Peter Waller writes a love letter…
This is not quite a love letter to a favourite book. More perhaps a sudden infatuation with a book I only read two months ago — Kingsblood Royal by Sinclair Lewis — and which I believe should be far better known. Sadly it only has two reviews on Amazon’s UK site.
Sinclair Lewis was an American author famous for his novels between the two world wars — during which he received the Nobel prize for literature.
I read Babbitt and Elmer Gantry earlier this year and discovered a deeply satirical author, exposing hypocrisy in American small city life. In Foyles earlier this autumn, I picked up Kingsblood Royal, in an American edition. It is a later work, published in 1947, at a point where he was well on the way to his alcohol-fuelled death in 1951.
Kingsblood Royal begins conventionally. Its hero, Neil Kingsblood is a 30 year old, recently invalided out of the Army with a minor injury and living the American good life in a small city in Minnesota. He has a wife and small child and a new home with a black live-in maid. His career is developing surely and steadily in a local bank. All is good and all is prosperous with echoes of George Bailey in the then recently released film It’s a Wonderful Life.
Neil’s father has a fanciful notion that the “Kingsblood” name derives from the English royal family and asks Neil to research the connection. This draws a blank but, during his research, Neil discovers that several generations back on his mother’s side, one of his ancestors, Xavier Pic, had been pure black. It is this discovery that changes Neil’s life. It might seem fanciful now but, at that time in America, the prevailing view was that one black ancestor made a man irredeemably black. So Neil, though red haired, is now black, as was his mother and as is his daughter.
At first, Neil keeps the information to himself. But he cannot escape his own view that he is now black and decides that he needs to understand more about black people — a race he has only encountered up to that point in the form of maids, waiters and rail car attendants. He goes to a black church and discovers the reality of life for blacks at the time in the northern states — states which prided themselves on having legislated for complete equality between the races but which systematically treated blacks as inferior beings, suitable for menial jobs but not people whom white people would ever get to know. He befriends educated blacks and discovers how they are kept well away from any jobs which might utilise their abilities. And eventually he decides he can no longer live the lie — and starts to tell family, friends and employers that he isn’t the solid middle-class white American they thought he was.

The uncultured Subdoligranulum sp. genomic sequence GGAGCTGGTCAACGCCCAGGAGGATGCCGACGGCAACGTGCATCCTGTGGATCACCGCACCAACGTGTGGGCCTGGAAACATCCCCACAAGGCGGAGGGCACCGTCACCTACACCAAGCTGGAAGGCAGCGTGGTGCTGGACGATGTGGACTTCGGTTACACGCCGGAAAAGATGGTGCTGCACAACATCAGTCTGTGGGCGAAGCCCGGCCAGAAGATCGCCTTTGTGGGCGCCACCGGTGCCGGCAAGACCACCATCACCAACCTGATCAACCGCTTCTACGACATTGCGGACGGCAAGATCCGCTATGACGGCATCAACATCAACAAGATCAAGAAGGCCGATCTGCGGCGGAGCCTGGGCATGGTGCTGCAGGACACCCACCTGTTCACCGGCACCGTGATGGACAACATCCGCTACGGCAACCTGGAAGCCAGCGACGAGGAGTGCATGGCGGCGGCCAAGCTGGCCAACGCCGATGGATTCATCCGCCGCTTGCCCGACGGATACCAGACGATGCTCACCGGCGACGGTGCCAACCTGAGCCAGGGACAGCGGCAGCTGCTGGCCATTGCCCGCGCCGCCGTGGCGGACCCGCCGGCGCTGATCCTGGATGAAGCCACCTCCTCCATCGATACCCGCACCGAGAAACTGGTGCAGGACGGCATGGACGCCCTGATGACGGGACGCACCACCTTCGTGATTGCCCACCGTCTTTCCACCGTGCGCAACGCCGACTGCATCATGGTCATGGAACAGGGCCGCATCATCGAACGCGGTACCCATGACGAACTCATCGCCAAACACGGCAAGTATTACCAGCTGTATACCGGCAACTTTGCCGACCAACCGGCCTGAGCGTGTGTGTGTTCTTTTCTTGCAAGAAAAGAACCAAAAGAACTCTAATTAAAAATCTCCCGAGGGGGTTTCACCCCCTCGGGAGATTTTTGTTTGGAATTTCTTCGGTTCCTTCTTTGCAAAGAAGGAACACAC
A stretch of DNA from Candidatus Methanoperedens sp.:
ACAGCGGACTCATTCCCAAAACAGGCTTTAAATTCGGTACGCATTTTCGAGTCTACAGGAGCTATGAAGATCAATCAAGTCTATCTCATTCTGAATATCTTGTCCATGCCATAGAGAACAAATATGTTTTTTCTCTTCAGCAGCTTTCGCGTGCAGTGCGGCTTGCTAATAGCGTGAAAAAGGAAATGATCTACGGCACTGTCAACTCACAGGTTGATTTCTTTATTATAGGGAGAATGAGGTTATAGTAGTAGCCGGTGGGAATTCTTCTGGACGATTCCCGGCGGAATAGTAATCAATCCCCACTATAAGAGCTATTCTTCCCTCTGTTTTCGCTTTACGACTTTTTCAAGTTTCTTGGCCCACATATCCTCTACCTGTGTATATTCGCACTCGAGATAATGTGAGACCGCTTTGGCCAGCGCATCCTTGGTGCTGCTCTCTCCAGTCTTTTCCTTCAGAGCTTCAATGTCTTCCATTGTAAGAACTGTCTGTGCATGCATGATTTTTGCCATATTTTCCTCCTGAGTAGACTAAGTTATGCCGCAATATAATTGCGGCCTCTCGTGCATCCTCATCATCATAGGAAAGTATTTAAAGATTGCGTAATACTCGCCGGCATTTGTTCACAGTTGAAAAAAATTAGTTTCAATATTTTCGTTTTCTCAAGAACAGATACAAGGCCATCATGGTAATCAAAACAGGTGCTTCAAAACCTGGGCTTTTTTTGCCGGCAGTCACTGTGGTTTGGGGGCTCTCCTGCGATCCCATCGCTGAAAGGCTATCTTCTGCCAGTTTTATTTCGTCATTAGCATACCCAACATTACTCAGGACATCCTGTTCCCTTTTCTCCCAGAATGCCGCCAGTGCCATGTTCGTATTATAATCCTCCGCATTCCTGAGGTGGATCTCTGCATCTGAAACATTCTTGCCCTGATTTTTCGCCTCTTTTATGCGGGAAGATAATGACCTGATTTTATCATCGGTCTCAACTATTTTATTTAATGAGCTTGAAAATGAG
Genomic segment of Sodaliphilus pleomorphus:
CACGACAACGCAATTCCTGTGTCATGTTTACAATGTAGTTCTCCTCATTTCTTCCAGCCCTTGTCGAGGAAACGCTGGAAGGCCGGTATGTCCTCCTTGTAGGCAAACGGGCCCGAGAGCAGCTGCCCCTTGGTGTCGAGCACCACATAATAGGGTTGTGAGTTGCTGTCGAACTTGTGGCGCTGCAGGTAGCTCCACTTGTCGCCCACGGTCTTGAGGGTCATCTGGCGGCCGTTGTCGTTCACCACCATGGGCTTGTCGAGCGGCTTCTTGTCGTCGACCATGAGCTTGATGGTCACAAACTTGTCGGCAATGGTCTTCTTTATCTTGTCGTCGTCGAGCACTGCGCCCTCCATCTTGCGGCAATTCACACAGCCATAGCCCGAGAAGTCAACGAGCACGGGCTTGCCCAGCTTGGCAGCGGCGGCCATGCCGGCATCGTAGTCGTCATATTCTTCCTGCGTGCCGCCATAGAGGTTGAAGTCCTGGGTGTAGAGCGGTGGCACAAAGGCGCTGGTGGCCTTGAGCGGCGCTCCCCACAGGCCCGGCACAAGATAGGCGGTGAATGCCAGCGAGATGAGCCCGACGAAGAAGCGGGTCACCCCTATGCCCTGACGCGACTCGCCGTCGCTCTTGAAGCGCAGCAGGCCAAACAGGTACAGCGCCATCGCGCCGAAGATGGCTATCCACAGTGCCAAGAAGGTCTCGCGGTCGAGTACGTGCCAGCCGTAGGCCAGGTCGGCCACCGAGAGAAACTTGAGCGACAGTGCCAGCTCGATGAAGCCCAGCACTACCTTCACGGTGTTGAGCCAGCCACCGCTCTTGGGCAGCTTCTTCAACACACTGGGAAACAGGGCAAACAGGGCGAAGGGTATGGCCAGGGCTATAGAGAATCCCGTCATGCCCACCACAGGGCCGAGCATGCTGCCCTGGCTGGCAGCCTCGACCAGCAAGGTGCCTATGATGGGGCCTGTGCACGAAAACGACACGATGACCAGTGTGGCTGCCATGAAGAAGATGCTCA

Their reaction to this is the core of the book — and I want others to read the book, not my summary.
Suffice to say that all those whom Neil tells react with horror. But once they accept the story, they treat Neil at his word and regard him as being black. His life disintegrates. Neil has a heroic dignity, but there is no happy ending.
So why did the novel have such an impact on me? And why did I find it a much more powerful analysis of American racism than To Kill a Mockingbird, even though the latter is taught in every secondary school while Kingsblood Royal rests in obscurity?
The distinction for me is that To Kill a Mockingbird always felt like a fairy tale, set in the deep south amongst people with whom I could feel no real connection. In contrast, Kingsblood Royal is set in a prosperous northern city, peopled by well-recognised model American citizens. The racism is different, because the whites regard themselves as liberal and even feel proud of the way they treat the black population of the city. But the underlying attitudes — as evidenced by the social stigma faced by Neil once he announces his discovery — are every bit as stark. Lewis made me feel personally uncomfortable in a way that Harper Lee never quite managed.
I am not sure it is a great work of literature. Lewis always commented on the action in his books as the action unfolded; and in Kingsblood Royal, there are long passages where he makes clear at length his own strong views against racism, in ways which reduce the narrative force. But it is certainly memorable.
Wikipedia also tells me that it was instantly hailed by black Americans on publication as reflecting the reality of their everyday life — while a group of whites tried to get the book banned and Lewis charged with sedition. Any book which provokes such reactions deserves to be far better known.
About the author of this love letter
Peter Waller is a retired civil servant with an eclectic taste in reading, including plenty of crime, but also classics. He says he has read every P G Wodehouse novel at least once. Plus lots of history.
Many thanks to Peter from the Libertà hive. He has introduced us to a novel we have not read and his love letter has convinced us that we should. We hope that other visitors will also be intrigued enough to have a go at Kingsblood Royal.